While Shedd guests and staff celebrate Sea Otter Awareness Week here in Chicago, a sea otter expert from the aquarium is up in Alaska working around-the-clock to care for an abandoned sea otter pup. The aquarium’s Animal Response Team received a call from its partner the Alaska SeaLife Center (ASLC), the only permitted stranded marine mammal response facility in the state, to assist in the rehabilitation of a three-month-old Northern sea otter (Enhydra lutris kenyoni). Shedd is one of just a few facilities in the country with the expertise and capabilities to care for these endangered species.
On September 7, the pup was admitted to ASLC’s Wildlife Response and Rehabilitation Program located in Seward, Alaska. Good Samaritans found the pup alone on a beach in Kasilof, Alaska. The sea otter, which the U.S. Fish and Wildlife Service deemed non-releasable, was estimated by ASLC staff veterinarians to be about two months old and was named after the town where he was found.
When Kasilof arrived at ASLC, animal care staff noticed his glucose levels were extremely low and he was starving, so they immediately worked to get his diet and fluids improved. His pup fur was also damaged causing a loss of body heat. ASLC and Shedd experts have been working extensively to ensure his sea otter pup coat, or pup fur, is getting in the best condition possible so it can store heat – an important milestone to ensure a healthy, thriving otter.
The first nine months of an otter’s development are critical because they are completely dependent on their mothers to teach them survival skills necessary to live in the wild. Abandoned or orphaned sea otter pups are therefore helpless and must be rescued in order to survive. The extensive rehabilitation process ensures the otter pup hits expected developmental milestones that enables pups to thrive.
Kasilof is now receiving the “otter-ly” best 24/7 care, with feedings every three hours consisting of a bottle and capelin and clam, daily grooming, and regular check-ups. Under the supervision of animal care experts at ASLC and Shedd Aquarium, the pup is continuing to improve and meeting important milestones. Throughout his rehabilitation, he’ll learn to groom, swim, forage and more.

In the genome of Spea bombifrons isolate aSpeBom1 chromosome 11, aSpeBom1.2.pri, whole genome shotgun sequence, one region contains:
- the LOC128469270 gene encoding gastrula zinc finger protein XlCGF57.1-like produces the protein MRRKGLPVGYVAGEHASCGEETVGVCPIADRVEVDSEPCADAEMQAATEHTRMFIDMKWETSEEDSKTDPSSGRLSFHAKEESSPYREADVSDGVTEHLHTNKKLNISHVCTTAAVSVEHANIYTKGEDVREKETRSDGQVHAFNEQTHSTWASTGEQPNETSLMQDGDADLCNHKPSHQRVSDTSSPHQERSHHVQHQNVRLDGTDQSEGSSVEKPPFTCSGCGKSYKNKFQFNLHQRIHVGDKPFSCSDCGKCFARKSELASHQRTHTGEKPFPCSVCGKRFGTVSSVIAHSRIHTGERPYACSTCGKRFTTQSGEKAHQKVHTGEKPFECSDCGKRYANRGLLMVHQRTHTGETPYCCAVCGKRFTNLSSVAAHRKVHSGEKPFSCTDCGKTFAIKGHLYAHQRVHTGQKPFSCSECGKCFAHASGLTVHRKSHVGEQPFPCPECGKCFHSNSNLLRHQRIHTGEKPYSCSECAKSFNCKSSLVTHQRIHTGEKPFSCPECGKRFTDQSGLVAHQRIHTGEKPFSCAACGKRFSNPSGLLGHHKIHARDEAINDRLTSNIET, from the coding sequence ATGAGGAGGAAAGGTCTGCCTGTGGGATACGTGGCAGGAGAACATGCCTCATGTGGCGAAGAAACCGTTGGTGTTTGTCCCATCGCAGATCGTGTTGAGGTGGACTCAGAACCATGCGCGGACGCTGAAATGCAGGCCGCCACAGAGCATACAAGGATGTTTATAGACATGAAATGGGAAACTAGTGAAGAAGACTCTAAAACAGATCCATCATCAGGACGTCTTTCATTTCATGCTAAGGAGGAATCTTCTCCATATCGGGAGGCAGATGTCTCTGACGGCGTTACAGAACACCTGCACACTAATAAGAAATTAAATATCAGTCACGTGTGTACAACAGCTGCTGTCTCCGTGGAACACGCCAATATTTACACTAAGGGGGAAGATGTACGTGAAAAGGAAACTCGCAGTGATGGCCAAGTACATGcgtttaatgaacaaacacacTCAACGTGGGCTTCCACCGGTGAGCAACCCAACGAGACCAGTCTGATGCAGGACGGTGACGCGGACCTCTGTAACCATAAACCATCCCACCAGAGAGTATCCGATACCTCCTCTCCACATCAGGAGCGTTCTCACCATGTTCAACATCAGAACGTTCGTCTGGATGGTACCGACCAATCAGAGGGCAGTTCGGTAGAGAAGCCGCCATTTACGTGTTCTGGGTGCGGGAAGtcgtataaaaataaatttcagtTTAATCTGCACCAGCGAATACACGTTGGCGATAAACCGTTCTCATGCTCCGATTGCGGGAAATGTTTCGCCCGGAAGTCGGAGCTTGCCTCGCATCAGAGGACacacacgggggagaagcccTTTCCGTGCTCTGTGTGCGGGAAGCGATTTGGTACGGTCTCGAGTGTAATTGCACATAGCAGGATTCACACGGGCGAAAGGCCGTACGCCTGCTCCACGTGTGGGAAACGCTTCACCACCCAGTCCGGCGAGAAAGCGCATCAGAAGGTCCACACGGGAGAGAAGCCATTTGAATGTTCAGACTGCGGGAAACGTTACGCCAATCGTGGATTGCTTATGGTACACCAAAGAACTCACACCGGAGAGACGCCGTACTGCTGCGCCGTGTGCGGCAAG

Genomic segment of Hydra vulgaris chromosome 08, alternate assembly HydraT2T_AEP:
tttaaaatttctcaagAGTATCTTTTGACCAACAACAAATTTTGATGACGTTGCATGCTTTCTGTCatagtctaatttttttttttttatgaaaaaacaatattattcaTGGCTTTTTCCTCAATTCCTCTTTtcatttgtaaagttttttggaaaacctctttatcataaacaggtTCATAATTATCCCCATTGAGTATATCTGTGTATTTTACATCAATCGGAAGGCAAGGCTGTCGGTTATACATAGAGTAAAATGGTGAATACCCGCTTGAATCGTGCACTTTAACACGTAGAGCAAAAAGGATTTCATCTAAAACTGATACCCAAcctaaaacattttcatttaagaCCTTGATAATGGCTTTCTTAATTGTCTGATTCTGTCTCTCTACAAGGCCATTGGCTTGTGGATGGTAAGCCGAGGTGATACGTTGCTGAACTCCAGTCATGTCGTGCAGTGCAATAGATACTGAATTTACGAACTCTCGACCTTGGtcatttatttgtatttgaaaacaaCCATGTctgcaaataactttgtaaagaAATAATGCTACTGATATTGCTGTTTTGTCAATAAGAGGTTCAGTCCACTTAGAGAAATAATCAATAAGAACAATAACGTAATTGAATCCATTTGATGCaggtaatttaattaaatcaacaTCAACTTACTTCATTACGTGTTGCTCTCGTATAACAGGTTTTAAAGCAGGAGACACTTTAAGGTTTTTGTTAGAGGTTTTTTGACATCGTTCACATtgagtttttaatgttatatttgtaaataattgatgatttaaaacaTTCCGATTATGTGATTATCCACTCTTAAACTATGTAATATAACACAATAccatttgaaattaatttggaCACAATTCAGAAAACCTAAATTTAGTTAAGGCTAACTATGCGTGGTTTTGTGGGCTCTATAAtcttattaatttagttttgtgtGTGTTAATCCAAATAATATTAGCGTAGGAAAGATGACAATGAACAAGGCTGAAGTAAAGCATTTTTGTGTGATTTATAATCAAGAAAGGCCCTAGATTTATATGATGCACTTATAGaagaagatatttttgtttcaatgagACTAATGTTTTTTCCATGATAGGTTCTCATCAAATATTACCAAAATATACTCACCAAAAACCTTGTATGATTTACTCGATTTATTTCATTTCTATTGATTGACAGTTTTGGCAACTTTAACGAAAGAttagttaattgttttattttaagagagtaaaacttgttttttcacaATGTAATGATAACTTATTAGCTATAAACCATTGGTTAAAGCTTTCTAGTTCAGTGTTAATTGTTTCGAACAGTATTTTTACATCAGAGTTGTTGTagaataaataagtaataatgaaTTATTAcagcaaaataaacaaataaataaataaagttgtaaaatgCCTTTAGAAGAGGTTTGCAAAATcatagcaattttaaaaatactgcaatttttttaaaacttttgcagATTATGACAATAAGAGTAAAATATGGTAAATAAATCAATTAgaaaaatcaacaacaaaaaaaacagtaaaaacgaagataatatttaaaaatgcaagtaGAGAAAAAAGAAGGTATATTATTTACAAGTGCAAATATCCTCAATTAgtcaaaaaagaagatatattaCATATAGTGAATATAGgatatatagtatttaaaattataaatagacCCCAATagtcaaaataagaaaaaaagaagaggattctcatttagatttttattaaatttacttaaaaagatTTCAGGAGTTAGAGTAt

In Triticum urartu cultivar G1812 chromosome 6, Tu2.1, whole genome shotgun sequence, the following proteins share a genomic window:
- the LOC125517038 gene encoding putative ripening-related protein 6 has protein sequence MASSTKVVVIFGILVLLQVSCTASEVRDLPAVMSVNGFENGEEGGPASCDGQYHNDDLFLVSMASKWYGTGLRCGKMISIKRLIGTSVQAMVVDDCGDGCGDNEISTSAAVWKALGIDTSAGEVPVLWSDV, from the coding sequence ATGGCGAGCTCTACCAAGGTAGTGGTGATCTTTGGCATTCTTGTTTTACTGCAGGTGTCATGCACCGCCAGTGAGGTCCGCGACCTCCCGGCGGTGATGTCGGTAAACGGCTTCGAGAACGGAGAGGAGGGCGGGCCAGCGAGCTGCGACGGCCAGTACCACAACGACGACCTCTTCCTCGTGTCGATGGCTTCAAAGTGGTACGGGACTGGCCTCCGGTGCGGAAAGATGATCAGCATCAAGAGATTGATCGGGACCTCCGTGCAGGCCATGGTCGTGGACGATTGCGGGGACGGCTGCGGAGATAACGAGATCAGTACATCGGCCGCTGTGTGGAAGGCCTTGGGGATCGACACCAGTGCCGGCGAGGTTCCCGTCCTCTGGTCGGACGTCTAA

If Chicagoans want to help support Shedd’s sea otter efforts, they can donate directly to the aquarium or participate in Shedd’s Adopt-an-Otter program, or you can visit http://www.alaskasealife.org/donate.
BACKGROUND: Shedd Aquarium is dedicated to caring for animals both in our care and in the wild. The Animal Response Team has been rehabilitating sea otters for more than 20 years, and Shedd is one of the first institutions to conduct training with sea otters to further their survival and care. Nearly all of the sea otters residing in the Abbott Oceanarium at Shedd were rescued pups – three Northern and two Southern subspecies. This puts the organization in the unique position to provide its expertise and assist when called upon by the U.S. Fish and Wildlife Service and partnering institutions.
VISUALS: Photos and b-roll video of the sea otter pup behind the scenes at Alaska SeaLife Center are available for download at: https://personal.filesanywhere.com/fs/v.aspx?v=8d7065885f5f6fa970a0
Photo credit:©Activities in pictures are authorized by USFWS COA/MA 73418B
Photo credit: ©Shedd Aquarium/Brenna Hernandez
Video credit: ©Shedd Aquarium/Sam Cejtin